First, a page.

Best of TechBeacon 2016: DevOps comes of age
With more organizations adopting DevOps practices, discussions around the benefits of continuous development are finally going away, replaced by questions on the availability of tools and best practices for implementing CD. Several DevOps experts and practitioners in 2016 weighed in on the growing availability of DevOps tools and the lessons to be learned for organizations that have not only dipped their toes in the DevOps world but have achieved large-scale digital transformation.
Here are TechBeacon’s top 10 DevOps stories of 2016.
Several perfectly viable open source test automation frameworks are available, so why build your own? Tools like Serenity, RedwoodHQ, Sahi and Gauge can help make your test automation code reusable, maintainable and stable. Be sure to consider these open source frameworks and libraries before needlessly venturing out on your own. TestTalks' Joe Colantonio lists six of the best options.
Containers and container orchestration tools are great for speeding application delivery and automating the deployment pipeline. But many organizations haven't quite bought into the production readiness of these technologies yet. Paul Bakker, software architect at Luminis Technologies, shares the lessons his organization learned, sometimes the hard way, from using the Kubernetes container cluster management tool in production for one year.
There’s a lot to consider if you are planning on adopting DevOps practices in your organization. Automated provisioning, testing, building and deployment are just a few of the moving parts to consider. For DevOps to work, you need to enable continuous feedback and have he capability to continuously log everything that’s moving back and forth across your development environment. Cloud computing guru David Linthicum draws up on his consulting practice experience to share tips on how to choose the right tools.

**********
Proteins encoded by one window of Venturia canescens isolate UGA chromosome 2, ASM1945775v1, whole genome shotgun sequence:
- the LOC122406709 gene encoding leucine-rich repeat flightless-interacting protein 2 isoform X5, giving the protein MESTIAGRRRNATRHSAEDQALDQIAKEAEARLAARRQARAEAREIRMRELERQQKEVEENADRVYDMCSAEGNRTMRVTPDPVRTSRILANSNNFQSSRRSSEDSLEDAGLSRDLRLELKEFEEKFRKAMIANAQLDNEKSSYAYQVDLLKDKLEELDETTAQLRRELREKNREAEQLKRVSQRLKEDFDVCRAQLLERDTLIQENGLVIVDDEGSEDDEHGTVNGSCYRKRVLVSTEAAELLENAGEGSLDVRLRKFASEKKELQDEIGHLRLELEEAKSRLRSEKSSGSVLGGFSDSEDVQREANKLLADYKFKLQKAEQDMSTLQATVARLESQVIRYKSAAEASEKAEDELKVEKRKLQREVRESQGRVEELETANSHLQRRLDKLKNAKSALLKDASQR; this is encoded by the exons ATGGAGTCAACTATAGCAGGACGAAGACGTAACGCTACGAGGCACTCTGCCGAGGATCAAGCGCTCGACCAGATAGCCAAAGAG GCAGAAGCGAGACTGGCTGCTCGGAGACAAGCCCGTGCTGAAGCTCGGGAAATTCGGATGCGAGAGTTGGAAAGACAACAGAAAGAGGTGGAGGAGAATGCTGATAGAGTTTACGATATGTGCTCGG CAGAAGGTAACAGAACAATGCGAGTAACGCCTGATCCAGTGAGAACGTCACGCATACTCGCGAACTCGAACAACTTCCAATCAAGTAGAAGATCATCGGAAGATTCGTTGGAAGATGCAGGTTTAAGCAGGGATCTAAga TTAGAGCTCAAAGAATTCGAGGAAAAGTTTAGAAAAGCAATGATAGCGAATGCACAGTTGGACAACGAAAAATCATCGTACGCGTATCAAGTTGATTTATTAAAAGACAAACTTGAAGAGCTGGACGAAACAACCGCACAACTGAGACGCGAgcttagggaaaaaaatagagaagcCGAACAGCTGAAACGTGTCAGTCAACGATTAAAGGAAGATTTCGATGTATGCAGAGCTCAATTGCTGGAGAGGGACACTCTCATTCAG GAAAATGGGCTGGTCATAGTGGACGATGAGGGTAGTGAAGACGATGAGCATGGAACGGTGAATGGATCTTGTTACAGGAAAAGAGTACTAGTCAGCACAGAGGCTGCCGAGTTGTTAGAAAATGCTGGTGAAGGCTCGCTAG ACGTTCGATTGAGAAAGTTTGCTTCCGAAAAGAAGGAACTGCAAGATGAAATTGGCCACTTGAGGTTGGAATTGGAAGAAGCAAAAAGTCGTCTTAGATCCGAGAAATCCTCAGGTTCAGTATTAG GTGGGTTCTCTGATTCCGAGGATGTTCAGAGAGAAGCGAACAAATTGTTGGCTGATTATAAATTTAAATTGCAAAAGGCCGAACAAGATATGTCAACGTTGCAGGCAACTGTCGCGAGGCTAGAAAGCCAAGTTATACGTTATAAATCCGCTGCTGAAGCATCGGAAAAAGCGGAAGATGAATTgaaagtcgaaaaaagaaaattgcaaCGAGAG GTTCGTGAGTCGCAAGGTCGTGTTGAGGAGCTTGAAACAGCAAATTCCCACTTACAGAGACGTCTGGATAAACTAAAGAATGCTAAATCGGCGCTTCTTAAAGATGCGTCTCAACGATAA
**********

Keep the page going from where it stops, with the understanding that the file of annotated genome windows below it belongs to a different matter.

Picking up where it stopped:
The best way to scale adoption of DevOps practices is to create “pockets of greatness” within your organization to demonstrate the value and the benefits of continuous delivery. Large-scale DevOps transformation doesn’t happen overnight. It takes the right team, the right architecture, and demonstrable success within the current environment. The Phoenix Project author and DevOps Enterprise Summit organizer Gene Kim describes the adoption patterns associated with successful DevOps transformations.
DevOps may be a game-changer within many organizations, but it is definitely not for everyone. Contrary to what some people might believe, there are situations where the waterfall approach to software development works better. Older systems, such as those based on ISAM and COBOL, and projects involving system design and planning, are arguably the worst fits for DevOps methods. David Linthicum explains why.
Improved stability and throughput are only two of the positive consequences of embracing DevOps principles. Data from an annual survey of DevOps practices that Puppet Labs has been conducting over the last three years shows that continuous delivery improves organizational performance and IT while making life better for technical teams. Nicole Forsgren, CEO and Chief Scientist of DevOps Research and Assessment, explains.
Nearly 75% of companies will have adopted DevOps by the end of 2016. If your company is one of them, what are you doing about improving code security? Do you have a process for managing the software supply chain, and verifying the security of commonly used components and frameworks? What about vulnerability scanning? Have you automated that process? Robert Lemos rounds up tips on the processes and the tools that can help secure your DevOps environment.
So you’ve been playing with containers for some time now and figure you are ready to use it in a production environment? You might want to reconsider. Just because more organizations are adopting container faster than ever doesn’t mean that the technology is ready for prime time. There are several security, scalability and manageability issues that need to be addressed before containers can become fully mainstream, says 451 Group analyst Jay Lyman.
Cloud orchestration tools such as OpenStack and CloudStack have enabled organizations to more successfully harness benefits of cloud computing, including infrastructure flexibility and scalability. But little has changed with the nature of workloads in the cloud. They look exactly like the machine images in on-premise systems in traditional data centers. Open source evangelist Russell Pavlicek explains how Unikernels can improve cloud services agility by supporting the implementation of smaller, faster and more secure workloads.
It’s not enough to only have build and developer tools if you want to deploy a full DevOps pipeline: You also need tools that let you create and administer the DevOps production environment. You need tools for configuration management, log management, deployment, monitoring, measurement, and environment management. Excelon Development's Matthew Heusser lists 43 open-source tools that can help you do all this and more, for free.